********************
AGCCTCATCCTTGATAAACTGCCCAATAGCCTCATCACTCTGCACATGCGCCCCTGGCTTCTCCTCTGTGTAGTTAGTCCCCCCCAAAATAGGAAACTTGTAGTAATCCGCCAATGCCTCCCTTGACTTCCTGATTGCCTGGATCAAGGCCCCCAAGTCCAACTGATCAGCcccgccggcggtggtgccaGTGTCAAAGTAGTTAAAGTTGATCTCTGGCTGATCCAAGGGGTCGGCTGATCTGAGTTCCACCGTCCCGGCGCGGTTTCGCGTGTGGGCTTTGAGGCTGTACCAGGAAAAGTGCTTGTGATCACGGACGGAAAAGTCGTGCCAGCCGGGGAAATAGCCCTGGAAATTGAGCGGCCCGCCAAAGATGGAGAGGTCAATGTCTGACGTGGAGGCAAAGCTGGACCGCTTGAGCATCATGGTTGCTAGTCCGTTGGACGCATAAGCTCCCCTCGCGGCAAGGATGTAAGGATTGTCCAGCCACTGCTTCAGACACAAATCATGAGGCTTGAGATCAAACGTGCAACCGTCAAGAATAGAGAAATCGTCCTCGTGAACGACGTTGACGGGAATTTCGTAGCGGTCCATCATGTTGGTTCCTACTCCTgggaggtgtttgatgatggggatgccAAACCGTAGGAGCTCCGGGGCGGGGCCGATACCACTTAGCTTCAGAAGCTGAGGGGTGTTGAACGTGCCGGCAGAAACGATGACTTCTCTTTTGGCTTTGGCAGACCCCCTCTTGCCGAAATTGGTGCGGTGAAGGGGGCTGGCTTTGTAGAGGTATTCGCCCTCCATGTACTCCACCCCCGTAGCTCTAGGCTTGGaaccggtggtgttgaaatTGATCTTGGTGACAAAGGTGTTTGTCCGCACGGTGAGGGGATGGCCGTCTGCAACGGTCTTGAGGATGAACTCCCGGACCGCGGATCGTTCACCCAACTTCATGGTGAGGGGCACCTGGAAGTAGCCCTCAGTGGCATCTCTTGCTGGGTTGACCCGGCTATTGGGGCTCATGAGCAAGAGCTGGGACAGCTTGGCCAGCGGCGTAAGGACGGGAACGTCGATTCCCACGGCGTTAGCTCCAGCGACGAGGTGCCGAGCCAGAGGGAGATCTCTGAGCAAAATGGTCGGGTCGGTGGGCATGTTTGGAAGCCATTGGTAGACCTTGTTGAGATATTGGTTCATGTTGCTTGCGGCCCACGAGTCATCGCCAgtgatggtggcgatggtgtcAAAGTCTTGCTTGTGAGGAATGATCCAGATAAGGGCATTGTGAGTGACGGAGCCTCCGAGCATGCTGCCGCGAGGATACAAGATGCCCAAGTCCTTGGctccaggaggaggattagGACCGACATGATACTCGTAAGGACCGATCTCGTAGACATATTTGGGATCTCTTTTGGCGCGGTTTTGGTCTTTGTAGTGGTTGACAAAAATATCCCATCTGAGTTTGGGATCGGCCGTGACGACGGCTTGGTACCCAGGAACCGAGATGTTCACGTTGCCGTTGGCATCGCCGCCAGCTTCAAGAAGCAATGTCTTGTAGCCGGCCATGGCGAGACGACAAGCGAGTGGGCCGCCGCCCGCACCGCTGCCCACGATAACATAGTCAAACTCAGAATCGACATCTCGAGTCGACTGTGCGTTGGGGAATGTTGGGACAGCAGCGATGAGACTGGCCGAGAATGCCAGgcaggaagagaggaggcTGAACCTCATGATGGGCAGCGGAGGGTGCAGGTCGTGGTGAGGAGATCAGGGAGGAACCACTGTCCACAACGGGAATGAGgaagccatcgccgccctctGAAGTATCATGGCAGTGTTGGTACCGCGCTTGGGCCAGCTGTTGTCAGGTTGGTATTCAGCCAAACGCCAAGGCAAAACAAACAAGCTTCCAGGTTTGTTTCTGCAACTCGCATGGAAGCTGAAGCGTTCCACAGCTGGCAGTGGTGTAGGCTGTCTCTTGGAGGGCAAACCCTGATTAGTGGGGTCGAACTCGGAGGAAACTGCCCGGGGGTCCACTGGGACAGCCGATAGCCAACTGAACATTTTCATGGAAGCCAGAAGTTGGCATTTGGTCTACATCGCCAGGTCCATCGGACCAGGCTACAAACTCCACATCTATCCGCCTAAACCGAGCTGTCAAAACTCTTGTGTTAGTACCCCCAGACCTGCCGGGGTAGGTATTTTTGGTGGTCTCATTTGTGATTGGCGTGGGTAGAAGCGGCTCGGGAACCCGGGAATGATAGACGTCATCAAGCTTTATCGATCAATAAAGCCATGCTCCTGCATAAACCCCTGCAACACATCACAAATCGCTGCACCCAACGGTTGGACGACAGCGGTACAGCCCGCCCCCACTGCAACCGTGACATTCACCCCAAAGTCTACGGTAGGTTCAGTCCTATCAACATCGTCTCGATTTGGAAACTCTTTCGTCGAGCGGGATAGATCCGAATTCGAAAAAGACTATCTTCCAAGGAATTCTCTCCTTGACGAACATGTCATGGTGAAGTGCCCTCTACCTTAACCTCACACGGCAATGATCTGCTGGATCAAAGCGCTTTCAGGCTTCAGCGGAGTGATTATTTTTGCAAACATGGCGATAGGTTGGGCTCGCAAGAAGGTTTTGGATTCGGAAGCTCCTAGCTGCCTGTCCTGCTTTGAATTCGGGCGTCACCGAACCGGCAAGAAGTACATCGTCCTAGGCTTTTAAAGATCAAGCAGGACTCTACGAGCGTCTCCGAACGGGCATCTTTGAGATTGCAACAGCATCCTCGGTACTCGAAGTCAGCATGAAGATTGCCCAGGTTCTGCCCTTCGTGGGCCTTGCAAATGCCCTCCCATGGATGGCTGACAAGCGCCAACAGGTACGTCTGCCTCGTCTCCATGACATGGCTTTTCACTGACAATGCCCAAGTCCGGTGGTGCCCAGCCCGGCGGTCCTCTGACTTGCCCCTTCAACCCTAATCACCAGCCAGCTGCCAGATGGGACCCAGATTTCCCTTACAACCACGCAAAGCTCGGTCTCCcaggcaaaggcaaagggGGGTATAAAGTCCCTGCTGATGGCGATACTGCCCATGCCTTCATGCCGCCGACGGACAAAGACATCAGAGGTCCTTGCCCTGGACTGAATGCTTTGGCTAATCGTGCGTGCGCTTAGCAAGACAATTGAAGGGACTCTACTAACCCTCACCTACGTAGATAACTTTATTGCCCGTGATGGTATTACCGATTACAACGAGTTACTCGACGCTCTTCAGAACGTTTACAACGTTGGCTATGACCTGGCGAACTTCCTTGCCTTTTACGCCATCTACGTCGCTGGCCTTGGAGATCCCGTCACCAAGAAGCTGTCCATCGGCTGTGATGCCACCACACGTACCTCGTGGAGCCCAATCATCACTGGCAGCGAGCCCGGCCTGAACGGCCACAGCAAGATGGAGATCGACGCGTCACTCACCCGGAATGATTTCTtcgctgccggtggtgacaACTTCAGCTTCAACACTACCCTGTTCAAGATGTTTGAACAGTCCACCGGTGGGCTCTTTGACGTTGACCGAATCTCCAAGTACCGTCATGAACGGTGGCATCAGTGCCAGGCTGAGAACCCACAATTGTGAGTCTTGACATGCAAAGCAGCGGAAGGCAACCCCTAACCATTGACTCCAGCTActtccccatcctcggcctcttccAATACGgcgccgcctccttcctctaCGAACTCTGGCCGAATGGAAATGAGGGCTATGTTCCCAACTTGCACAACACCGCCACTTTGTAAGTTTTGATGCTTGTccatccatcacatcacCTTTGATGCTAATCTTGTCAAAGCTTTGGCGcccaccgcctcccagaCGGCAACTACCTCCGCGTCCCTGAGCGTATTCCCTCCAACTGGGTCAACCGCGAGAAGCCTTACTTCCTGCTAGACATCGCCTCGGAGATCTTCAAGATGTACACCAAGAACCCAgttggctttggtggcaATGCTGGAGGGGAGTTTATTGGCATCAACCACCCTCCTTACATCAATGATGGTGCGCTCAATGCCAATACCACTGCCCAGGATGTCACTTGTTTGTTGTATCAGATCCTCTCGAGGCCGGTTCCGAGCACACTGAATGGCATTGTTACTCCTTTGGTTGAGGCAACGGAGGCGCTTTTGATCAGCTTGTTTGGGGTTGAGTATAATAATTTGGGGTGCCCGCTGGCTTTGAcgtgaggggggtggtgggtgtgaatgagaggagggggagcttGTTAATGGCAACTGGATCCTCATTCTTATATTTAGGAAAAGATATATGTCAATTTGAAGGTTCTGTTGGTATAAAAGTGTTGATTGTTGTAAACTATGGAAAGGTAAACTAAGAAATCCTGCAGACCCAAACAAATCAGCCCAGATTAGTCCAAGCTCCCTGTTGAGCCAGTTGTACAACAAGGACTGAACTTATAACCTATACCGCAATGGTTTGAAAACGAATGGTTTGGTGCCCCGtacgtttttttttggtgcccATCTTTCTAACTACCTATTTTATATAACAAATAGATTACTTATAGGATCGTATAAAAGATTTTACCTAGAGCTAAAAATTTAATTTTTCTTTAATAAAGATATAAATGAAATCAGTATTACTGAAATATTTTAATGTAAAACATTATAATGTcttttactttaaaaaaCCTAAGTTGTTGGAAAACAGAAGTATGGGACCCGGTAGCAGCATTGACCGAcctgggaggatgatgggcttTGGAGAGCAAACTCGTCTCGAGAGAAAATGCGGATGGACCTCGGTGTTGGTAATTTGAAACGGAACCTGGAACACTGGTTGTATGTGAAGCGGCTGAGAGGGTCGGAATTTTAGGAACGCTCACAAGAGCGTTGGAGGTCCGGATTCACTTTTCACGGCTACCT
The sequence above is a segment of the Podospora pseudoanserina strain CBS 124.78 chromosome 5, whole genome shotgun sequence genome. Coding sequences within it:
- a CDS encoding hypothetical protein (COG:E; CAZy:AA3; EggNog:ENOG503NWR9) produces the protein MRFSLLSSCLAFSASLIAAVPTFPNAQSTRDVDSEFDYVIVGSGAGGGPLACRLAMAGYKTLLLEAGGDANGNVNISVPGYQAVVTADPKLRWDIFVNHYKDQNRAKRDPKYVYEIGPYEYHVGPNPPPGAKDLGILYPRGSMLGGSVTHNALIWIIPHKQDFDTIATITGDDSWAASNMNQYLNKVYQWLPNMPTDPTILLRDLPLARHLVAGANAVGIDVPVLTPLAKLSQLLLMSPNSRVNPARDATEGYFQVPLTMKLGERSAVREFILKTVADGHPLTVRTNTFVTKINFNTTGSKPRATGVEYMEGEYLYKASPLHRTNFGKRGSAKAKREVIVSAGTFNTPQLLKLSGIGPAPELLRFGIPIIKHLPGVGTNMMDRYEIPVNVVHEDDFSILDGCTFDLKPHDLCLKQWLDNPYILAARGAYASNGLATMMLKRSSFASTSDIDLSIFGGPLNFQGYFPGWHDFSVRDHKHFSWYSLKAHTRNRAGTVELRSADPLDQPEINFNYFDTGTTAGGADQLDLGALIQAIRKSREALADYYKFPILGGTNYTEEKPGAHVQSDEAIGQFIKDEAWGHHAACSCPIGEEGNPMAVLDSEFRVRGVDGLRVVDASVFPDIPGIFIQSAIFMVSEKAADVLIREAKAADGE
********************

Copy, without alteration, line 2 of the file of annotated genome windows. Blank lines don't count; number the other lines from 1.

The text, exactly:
The sequence above is a segment of the Podospora pseudoanserina strain CBS 124.78 chromosome 5, whole genome shotgun sequence genome. Coding sequences within it: